Within the remaining 2 years (2020-2022), the following has to be completed or substantially accomplished:
• Finalization of all the 8 codes
• Complete re-organization of the BARMM
• Finalization of the Bangsamoro Development Plan
• Development of the MILF camps and other conflict areas;
• Gradual withdrawal of the AFP from the BARMM;
• Dismantling of private Armed Groups (PAG)
• Decommissioning of the BIAF and their arms;
• Implementation of the recommendations of the TJRC;
• Other laws such as the inter-governmental relations with LGUs
• Rehabilitation of Marawi City and other devastated areas;
• Providing socio-economic infrastructure to impoverished communities in the BARMM;
• Building strong social cohesion among different cultural groups.
These are just few development agenda that the BARMM is expected to accomplish in the transition period.
With the challenges of COVID-19 and the on-going hostilities in the BARMM, it may be difficult to achieve the desired output within the next 2 years. If elections in the BARMM pushes through in 2022, it means that the BARMM has less than 2 years to go. Our tradition in the Philippines shows that elections start 1 year before the casting of votes.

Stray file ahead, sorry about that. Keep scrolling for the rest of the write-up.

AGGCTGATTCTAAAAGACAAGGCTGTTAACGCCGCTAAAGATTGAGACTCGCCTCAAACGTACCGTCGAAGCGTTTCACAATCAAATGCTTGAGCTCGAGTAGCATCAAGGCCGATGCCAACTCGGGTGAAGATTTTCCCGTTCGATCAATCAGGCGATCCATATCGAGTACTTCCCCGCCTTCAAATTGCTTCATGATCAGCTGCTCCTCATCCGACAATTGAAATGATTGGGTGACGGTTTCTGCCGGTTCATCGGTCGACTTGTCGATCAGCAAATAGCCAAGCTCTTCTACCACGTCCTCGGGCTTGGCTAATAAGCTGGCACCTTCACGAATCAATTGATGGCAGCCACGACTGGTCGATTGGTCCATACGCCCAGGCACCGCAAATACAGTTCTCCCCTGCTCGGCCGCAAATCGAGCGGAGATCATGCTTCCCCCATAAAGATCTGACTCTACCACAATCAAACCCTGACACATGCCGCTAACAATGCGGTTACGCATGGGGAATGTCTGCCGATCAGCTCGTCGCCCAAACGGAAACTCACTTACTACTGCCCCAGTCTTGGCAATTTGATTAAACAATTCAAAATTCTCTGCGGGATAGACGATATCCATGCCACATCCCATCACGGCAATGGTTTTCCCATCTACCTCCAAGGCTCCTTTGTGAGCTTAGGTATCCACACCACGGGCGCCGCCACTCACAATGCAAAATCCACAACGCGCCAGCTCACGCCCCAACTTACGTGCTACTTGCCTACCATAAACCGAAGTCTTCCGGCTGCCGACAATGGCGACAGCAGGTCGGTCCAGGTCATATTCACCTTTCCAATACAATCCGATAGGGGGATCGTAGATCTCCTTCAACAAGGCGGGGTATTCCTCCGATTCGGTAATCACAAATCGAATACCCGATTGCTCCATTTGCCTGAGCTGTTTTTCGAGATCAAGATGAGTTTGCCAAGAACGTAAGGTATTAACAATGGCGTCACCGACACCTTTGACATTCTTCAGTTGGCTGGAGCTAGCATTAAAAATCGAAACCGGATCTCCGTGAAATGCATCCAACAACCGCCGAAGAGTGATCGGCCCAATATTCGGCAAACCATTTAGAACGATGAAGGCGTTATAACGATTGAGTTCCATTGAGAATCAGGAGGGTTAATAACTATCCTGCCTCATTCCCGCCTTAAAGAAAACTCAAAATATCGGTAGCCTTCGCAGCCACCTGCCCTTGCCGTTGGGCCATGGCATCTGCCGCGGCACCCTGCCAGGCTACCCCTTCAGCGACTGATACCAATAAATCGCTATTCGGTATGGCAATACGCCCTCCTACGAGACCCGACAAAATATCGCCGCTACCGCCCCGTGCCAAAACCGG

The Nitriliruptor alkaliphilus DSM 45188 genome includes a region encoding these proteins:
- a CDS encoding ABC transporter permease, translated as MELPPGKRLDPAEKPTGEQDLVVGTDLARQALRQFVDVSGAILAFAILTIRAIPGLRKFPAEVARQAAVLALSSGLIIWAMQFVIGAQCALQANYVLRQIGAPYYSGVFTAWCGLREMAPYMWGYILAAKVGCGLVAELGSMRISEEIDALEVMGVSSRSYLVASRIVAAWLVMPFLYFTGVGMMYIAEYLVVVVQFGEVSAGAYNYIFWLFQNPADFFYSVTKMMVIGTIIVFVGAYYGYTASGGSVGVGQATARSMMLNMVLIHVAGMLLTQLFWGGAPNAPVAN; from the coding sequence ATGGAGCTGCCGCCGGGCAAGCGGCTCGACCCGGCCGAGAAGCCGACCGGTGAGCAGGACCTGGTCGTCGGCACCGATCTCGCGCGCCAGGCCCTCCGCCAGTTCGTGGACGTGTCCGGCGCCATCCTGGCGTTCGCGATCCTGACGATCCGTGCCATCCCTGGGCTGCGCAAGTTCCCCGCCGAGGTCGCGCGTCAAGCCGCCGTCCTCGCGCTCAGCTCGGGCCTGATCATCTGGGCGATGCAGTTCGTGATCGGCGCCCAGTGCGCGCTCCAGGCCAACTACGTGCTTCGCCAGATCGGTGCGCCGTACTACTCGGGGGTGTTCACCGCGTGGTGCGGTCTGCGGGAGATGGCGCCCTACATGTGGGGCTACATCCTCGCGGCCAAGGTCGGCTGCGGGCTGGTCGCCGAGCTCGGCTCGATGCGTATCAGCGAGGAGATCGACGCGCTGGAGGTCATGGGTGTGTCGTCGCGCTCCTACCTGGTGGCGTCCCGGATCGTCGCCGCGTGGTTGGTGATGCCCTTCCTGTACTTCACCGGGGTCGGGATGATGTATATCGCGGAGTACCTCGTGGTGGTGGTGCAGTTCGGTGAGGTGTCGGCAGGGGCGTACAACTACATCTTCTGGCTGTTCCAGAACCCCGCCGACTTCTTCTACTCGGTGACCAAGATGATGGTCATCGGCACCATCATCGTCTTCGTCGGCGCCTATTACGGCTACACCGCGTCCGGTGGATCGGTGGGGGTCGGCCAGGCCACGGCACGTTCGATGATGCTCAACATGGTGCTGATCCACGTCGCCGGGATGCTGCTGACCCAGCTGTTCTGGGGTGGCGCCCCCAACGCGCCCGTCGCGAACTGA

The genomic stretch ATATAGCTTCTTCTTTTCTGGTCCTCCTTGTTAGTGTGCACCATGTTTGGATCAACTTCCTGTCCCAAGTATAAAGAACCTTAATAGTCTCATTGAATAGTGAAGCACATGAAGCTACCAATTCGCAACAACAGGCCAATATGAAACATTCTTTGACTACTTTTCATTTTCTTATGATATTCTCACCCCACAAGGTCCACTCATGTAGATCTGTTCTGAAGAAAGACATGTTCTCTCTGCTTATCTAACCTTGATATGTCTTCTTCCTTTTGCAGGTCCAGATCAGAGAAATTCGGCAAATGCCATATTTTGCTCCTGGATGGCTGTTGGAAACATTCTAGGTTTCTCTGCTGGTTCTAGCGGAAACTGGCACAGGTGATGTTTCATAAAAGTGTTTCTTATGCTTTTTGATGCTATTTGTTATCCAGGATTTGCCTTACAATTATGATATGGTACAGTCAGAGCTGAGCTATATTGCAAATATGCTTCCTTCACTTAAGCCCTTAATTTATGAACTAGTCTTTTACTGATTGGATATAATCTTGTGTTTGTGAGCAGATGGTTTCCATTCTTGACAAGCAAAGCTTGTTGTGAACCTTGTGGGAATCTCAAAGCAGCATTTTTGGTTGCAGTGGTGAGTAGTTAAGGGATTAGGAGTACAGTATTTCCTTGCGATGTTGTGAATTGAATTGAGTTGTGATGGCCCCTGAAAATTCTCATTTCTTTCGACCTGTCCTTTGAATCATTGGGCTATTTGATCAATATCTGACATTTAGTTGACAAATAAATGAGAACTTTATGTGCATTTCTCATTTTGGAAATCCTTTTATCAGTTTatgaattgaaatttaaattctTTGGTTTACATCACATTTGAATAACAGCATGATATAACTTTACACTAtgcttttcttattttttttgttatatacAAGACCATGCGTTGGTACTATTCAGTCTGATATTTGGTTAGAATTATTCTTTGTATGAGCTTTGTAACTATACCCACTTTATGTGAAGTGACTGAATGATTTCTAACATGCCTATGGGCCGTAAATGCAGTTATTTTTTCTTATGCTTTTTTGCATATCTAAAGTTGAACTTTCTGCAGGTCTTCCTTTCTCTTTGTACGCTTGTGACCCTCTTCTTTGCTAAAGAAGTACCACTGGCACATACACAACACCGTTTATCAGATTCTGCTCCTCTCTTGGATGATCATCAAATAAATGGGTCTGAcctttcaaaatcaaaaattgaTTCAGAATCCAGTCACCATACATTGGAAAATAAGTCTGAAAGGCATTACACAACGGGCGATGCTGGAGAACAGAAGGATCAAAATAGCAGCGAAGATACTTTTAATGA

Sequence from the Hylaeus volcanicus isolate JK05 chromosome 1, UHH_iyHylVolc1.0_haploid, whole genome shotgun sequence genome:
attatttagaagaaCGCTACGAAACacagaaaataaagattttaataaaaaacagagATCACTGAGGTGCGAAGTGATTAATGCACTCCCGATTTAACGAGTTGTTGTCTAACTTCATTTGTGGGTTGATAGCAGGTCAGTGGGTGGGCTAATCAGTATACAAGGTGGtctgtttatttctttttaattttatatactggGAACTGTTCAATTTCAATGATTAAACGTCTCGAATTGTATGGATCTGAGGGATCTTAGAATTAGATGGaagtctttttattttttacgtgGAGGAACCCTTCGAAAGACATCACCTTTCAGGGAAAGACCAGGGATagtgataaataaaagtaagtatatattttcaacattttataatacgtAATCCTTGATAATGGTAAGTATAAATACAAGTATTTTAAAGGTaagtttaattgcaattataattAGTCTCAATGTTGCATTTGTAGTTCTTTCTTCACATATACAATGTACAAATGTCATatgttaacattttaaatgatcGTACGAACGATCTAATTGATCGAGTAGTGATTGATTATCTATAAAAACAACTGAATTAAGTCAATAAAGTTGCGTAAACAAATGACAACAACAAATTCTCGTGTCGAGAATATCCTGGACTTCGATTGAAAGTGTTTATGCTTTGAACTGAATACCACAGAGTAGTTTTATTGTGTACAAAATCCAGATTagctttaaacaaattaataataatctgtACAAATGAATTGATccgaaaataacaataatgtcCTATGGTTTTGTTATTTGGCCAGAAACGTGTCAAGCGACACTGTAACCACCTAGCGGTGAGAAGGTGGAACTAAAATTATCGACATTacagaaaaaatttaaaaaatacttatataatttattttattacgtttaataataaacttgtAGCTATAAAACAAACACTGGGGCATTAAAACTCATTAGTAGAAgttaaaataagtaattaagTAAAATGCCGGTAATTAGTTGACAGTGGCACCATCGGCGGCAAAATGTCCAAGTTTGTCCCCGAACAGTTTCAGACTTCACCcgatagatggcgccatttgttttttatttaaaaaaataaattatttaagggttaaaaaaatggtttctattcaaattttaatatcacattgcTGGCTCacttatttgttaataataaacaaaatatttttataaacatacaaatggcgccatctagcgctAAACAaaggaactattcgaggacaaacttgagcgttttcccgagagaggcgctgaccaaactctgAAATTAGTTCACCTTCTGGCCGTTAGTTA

The bigger challenge ahead is economic recovery. The economic crisis will also be pandemic. While the first world countries have readily available coping mechanism and easy recovery schemes, third world countries like the Philippines has a long way to make up. Our loan from the WB is in the billion due to the COVID. More loans are needed. A big chunk of our national budget will be spent to pay for both our local and foreign debts. Development and recovery funds will dwindle leaving a crisis situation if unabated. If much of our national budget is spent for paying our debts, the chance is that even the block grant for the BARMM can be adversely affected that will also affect development in the BARMM. Should that be the case, the credibility of the BARMM in governance and development will also be affected if performance audit is done. This can be used by the opposition to discredit the BARMM during the elections.
What can be done?
There is no quick fix to this complex situation. There can be more immediate and long term steps to be taken to move forward. It can be long and winding. On governance, we see the need for the government of the BARMM to pursue more aggressively its development agenda after the lockdown has been relaxed that will allow people’s movement even as it continues to help address the issue of the COVID pandemic.